Milan.-Benito Mussolini, head of the Fascisti movement, sits at his desk at the fuse of the great powder magazine that he has laid through all Northern and Central Italy and occasionally fondles the ears of a wolf­hound pup, looking like a short-eared jackrabbit, that plays with the papers on the floor beside the big desk. Mussolini is a big, brown-faced man with a high forehead, a slow smiling mouth, and large, expressive hands.

“The Fascisti are now half a million strong,” he told me. “We are a political party organized as a military force” . . . 




        ​“The Archive of American Journalism is performing an incredibly valuable service in making available to a wide audience the remarkable work of great journalists of the past. As one who has written widely on nineteenth and twentieth century journalists, I know firsthand how valuable and important—and frankly fascinating—was the work of these extraordinary writers. With these books a new generation will be able to rediscover them, as well.”

James McGrath Morris, author of Pulitzer: A Life in Politics, Print, and Power and Eye on the Struggle: Ethel Payne, The First Lady of the Black Press.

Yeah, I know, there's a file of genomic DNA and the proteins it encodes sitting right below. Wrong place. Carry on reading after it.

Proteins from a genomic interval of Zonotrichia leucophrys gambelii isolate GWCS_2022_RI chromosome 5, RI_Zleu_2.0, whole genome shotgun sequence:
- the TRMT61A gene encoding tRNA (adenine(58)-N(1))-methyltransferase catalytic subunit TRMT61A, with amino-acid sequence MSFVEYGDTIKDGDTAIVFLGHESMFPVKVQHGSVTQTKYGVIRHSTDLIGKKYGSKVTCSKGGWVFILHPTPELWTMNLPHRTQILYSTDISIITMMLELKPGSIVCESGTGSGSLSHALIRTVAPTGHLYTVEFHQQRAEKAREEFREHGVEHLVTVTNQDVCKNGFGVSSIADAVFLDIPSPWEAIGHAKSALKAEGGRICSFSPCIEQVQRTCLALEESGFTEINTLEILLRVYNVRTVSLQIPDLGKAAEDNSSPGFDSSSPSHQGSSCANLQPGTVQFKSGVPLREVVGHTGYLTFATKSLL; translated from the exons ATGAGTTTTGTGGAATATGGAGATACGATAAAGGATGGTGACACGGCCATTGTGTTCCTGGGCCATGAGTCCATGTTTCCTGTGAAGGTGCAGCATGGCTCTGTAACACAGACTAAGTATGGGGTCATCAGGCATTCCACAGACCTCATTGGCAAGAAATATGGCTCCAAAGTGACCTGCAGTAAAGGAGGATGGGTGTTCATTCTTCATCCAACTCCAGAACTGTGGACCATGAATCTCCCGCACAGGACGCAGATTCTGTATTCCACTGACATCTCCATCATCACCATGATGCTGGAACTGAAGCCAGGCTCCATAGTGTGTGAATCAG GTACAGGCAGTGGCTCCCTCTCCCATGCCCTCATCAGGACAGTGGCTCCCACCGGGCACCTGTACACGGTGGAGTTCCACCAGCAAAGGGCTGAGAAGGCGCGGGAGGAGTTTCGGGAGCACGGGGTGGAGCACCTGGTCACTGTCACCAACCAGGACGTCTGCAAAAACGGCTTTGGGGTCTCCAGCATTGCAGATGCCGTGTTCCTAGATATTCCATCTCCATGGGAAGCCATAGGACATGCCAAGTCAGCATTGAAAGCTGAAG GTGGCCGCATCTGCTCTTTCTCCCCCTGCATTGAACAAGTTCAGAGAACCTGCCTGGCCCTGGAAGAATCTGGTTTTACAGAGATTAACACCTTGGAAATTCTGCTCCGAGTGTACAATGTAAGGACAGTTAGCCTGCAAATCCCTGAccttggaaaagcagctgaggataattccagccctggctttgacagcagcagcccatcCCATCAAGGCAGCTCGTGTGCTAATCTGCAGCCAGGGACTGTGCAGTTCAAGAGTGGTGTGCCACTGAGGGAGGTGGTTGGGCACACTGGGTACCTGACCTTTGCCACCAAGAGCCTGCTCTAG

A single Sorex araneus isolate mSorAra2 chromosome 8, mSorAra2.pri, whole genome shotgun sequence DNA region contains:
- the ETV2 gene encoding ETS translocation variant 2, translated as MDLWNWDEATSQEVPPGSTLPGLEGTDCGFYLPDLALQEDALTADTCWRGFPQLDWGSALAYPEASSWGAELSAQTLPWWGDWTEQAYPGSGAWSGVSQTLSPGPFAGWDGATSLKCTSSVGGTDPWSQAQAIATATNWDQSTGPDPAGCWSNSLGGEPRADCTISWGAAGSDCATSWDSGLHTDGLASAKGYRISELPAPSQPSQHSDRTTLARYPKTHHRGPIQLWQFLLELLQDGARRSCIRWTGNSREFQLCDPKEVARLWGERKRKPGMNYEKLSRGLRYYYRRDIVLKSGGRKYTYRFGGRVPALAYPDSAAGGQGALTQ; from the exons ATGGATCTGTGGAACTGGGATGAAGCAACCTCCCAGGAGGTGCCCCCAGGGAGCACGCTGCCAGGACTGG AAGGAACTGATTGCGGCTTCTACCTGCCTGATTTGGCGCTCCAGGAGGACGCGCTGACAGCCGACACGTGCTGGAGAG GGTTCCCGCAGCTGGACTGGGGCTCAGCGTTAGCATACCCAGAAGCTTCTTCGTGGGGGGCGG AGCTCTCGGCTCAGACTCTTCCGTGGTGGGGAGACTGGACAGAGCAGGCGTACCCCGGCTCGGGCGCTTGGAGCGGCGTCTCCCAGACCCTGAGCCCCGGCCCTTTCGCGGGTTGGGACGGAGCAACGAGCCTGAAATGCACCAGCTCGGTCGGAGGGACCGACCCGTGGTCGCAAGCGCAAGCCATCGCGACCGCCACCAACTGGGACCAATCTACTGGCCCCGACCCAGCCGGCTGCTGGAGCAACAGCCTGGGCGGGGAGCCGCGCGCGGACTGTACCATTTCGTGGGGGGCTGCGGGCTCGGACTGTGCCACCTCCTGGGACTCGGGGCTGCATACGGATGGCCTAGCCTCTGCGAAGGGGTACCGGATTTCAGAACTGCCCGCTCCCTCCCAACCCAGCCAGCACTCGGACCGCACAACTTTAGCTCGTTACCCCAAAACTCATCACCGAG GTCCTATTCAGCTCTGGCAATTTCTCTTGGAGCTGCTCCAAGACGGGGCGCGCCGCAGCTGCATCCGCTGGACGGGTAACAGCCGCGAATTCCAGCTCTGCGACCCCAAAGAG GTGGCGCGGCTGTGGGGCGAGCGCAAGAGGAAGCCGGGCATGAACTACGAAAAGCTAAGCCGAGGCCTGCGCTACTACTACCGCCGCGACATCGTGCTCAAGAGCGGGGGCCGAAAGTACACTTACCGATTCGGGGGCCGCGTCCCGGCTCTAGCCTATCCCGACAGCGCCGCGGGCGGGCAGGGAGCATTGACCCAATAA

The Archive of American Journalism

"Writers. Not Brands."

"What . . . No Kardashians??"

UA-66620833-1

St. Paul, Minnesota                         Friday, August 19, 2016

More Acknowledgments


For their encouragement and suggestions, sincere thanks to Mark Lerner, Gordon Hagert, Pier Gustafson, Phil Gapp, Jonathan Peacock, John Hatch, Marian Streissguth and our original founding supporters:


William F. Zeman
Phil Gapp
Walter Crowley
Adele Streissguth
Richard Prosser
Abhilash Sarhadi
James McGrath Morris









       

      Meet the Staff


AARON THANGARAJ, Senior Foreign Correspondent, holds a bachelor's degree in business management and a lively interest in journalism history. He currently resides in Erode, India and can possibly be reached at: AaronThangaraj@gmail.com. 









ELLA S. MACAQUE joined our staff in February, 2016 to oversee all rights inquiries and issues.  She reminds visitors that articles posted to this site are "public domain" works created before January 1, 1923, and by US copyright law can be reproduced without charge or permission. Please credit The Archive of American Journalism as your source. 










Meet the Founder


TOM STREISSGUTH, president of The Archive LLC, has worked as a journalist, teacher and book editor, and published more than 100 works of non-fiction--in biography, history, geography and current events--for the educational and library market. After establishing The Archive in Minnesota in the summer of 2014, he set out to create a useful and accessible collection of historic journalism, in print and digital formats. The simple mission of the company is to help students and educators overcome the many frustrations of online history research. Mr. Streissguth is occasionally responsive to e-mails sent to:

TStreissguth@gmail.com